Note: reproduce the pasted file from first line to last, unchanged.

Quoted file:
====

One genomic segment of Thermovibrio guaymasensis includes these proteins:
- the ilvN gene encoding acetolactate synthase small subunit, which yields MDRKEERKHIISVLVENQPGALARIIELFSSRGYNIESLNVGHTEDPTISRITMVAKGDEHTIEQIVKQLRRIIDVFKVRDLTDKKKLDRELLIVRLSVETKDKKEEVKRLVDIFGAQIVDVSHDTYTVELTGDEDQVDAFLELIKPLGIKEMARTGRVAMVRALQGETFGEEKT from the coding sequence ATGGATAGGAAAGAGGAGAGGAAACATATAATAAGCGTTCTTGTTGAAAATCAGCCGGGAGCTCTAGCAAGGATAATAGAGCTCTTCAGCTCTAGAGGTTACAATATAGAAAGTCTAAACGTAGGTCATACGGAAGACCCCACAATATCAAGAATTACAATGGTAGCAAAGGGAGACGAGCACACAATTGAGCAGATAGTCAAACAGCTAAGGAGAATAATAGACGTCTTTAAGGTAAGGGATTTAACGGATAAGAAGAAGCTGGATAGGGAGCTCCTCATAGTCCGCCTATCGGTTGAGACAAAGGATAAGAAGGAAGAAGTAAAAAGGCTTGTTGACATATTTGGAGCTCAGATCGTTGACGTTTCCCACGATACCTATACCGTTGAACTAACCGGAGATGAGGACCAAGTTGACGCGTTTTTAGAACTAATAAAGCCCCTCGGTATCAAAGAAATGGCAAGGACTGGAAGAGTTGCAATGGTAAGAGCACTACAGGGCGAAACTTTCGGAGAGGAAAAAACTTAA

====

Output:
One genomic segment of Thermovibrio guaymasensis includes these proteins:
- the ilvN gene encoding acetolactate synthase small subunit, which yields MDRKEERKHIISVLVENQPGALARIIELFSSRGYNIESLNVGHTEDPTISRITMVAKGDEHTIEQIVKQLRRIIDVFKVRDLTDKKKLDRELLIVRLSVETKDKKEEVKRLVDIFGAQIVDVSHDTYTVELTGDEDQVDAFLELIKPLGIKEMARTGRVAMVRALQGETFGEEKT from the coding sequence ATGGATAGGAAAGAGGAGAGGAAACATATAATAAGCGTTCTTGTTGAAAATCAGCCGGGAGCTCTAGCAAGGATAATAGAGCTCTTCAGCTCTAGAGGTTACAATATAGAAAGTCTAAACGTAGGTCATACGGAAGACCCCACAATATCAAGAATTACAATGGTAGCAAAGGGAGACGAGCACACAATTGAGCAGATAGTCAAACAGCTAAGGAGAATAATAGACGTCTTTAAGGTAAGGGATTTAACGGATAAGAAGAAGCTGGATAGGGAGCTCCTCATAGTCCGCCTATCGGTTGAGACAAAGGATAAGAAGGAAGAAGTAAAAAGGCTTGTTGACATATTTGGAGCTCAGATCGTTGACGTTTCCCACGATACCTATACCGTTGAACTAACCGGAGATGAGGACCAAGTTGACGCGTTTTTAGAACTAATAAAGCCCCTCGGTATCAAAGAAATGGCAAGGACTGGAAGAGTTGCAATGGTAAGAGCACTACAGGGCGAAACTTTCGGAGAGGAAAAAACTTAA